When we are out and about in the world, I notice a number of people dining in restaurants who are unsure of how to order their eggs. They ask a lot of questions, then simply default to scrambled if they still don’t get it.
To alleviate some of this, I’ve gathered together terms and descriptions of some of the most common cooking styles for eggs.
The first thing I notice is that a lot of folks don’t know the proper names for the parts inside the egg. What most people call “egg whites” is the clear protective jelly albumen. The “egg yellah” is the yolk. For the sake of clarity in the descriptions below, I’ve stuck to albumen and yolk.
SCRAMBLED – Scrambled means that the albumen and yolks are broken and mixed together, cooked quickly in a hot skillet. Most restaurants serve them “hard” which is often a little dryer than one might prefer. Ask for “wet” and you should get scrambled eggs that still look a little shiny.
SUNNY SIDE UP – An egg that is fried only on one side. The albumen should be slightly browned at the edges, while the yolk is warm and runny. Also known as “runny eggs” or “dipping eggs” as the yolk will go everywhere and is tasty when sopped with toast or biscuit.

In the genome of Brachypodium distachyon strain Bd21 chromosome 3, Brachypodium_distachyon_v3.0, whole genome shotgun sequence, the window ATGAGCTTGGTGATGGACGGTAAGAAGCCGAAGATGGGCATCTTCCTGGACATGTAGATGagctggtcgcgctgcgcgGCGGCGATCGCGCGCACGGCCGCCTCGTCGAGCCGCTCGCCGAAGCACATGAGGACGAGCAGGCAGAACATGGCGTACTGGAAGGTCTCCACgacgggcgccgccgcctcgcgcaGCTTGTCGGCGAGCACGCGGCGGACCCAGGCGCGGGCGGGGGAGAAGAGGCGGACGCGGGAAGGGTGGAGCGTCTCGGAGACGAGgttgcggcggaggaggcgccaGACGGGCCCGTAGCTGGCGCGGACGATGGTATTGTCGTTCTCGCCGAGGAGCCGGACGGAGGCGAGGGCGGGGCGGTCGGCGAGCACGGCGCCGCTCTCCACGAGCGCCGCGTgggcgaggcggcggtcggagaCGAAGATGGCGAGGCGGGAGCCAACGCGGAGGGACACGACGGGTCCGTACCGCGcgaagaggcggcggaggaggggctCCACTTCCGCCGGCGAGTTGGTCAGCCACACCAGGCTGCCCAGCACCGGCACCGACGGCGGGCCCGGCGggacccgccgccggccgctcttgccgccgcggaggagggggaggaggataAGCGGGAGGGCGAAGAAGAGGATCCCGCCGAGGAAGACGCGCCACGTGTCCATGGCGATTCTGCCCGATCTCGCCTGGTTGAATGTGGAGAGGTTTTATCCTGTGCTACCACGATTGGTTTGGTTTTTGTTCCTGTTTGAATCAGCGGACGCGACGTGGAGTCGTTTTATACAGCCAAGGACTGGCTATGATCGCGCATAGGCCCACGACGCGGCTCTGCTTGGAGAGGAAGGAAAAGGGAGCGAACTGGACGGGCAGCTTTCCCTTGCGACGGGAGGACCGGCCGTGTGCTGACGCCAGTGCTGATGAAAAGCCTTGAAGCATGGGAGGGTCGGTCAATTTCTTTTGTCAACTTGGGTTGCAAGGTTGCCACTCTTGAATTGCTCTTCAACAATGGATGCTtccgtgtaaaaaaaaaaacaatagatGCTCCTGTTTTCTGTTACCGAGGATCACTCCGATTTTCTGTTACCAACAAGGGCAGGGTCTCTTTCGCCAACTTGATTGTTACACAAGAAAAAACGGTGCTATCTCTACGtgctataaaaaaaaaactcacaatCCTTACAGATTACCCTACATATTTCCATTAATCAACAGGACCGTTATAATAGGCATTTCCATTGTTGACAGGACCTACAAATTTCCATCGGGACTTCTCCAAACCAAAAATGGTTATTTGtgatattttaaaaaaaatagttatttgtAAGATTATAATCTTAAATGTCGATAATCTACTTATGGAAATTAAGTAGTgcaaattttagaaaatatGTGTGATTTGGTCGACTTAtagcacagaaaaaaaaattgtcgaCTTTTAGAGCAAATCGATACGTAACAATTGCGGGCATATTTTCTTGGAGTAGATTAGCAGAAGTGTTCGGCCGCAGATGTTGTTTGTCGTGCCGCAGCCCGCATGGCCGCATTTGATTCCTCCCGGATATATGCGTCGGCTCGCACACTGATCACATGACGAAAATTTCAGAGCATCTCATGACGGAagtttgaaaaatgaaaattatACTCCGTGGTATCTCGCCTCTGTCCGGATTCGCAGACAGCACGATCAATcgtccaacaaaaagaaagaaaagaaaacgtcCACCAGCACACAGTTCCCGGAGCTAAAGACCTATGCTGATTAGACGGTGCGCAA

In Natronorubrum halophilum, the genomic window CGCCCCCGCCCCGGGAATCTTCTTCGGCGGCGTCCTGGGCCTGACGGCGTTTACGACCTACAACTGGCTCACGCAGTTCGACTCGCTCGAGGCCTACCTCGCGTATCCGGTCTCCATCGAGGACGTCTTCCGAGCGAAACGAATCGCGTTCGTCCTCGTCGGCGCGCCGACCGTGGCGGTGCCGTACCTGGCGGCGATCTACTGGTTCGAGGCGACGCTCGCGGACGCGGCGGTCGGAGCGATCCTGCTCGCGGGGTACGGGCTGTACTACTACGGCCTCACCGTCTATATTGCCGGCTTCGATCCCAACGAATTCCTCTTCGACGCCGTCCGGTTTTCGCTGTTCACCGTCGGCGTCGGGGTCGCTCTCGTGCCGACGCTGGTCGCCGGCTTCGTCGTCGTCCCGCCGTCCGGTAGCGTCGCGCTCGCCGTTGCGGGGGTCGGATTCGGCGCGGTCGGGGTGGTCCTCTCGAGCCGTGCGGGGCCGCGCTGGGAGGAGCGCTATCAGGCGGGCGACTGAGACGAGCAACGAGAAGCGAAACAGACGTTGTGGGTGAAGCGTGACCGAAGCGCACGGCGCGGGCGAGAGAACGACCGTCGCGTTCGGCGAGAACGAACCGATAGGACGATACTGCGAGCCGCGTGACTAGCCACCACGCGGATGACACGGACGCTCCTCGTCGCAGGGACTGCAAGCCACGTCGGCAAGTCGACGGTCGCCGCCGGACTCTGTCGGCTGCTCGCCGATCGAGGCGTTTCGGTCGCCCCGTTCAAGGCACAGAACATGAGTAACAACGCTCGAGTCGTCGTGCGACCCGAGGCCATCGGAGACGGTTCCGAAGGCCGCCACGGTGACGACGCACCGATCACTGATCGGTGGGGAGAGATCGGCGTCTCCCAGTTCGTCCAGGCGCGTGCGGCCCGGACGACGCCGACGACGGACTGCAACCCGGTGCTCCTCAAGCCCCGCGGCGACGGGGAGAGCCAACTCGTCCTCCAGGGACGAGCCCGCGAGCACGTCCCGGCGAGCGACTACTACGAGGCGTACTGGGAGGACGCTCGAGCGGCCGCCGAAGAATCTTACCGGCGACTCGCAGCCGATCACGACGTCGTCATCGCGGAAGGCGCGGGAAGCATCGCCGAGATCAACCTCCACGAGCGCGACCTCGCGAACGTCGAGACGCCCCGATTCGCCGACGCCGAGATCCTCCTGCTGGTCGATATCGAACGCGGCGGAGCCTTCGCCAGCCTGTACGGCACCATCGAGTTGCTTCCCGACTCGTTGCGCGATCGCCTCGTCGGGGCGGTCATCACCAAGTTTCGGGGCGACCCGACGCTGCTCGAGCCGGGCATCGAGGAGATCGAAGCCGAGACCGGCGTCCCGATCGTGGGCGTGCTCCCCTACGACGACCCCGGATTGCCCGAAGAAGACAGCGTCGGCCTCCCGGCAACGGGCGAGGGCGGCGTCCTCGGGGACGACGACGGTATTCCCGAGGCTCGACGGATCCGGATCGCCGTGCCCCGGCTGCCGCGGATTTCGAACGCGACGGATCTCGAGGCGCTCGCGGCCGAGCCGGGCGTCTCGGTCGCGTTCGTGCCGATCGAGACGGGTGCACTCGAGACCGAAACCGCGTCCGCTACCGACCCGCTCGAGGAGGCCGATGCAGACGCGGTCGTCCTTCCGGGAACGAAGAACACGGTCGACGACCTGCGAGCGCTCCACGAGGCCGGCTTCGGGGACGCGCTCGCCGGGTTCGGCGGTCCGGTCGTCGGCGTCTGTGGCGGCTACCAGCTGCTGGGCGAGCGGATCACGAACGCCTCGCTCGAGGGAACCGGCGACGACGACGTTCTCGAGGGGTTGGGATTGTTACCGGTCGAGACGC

OVER EASY – This is most often a Sunny Side Up flipped over int he skillet just long enough for the raw egg to seal itself up with a thin film of cooked albumen. The yolk, and sometimes part of the albumen, are still warm and runny.
OVER MEDIUM – The next step after Easy, this egg is flipped and allowed to cook until the albumen is mostly hardened up, leaving the yolk mostly runny.
OVER HARD or OVER WELL – As it’s name hints, this egg has been fried, flipped, fried some more, until both the albumen and yolk are “hard”.
POACHED – This is an egg that has been boiled without the shell. It may have been added directly to the boiling water, or with the use of a ramekin. The albumen is cooked while the yolk remains runny. Poached eggs are usually offered as part of Eggs Benedict.
SOFT BOILED – The albumen is partially cooked, with the yolk warm and runny. This is also known as a “six-minute” egg.
HARD BOILED – The albumen and yolk are both solidified.
SHIRRED or BAKED – This refers to an egg that has been cracked and baked in a flat-bottomed pan, or added on top of a dish.
Hopefully this will help anyone who is unfamiliar with the wide range of how eggs are prepared, whether ordering breakfast or reading descriptions on a menu.
— Ann Cathey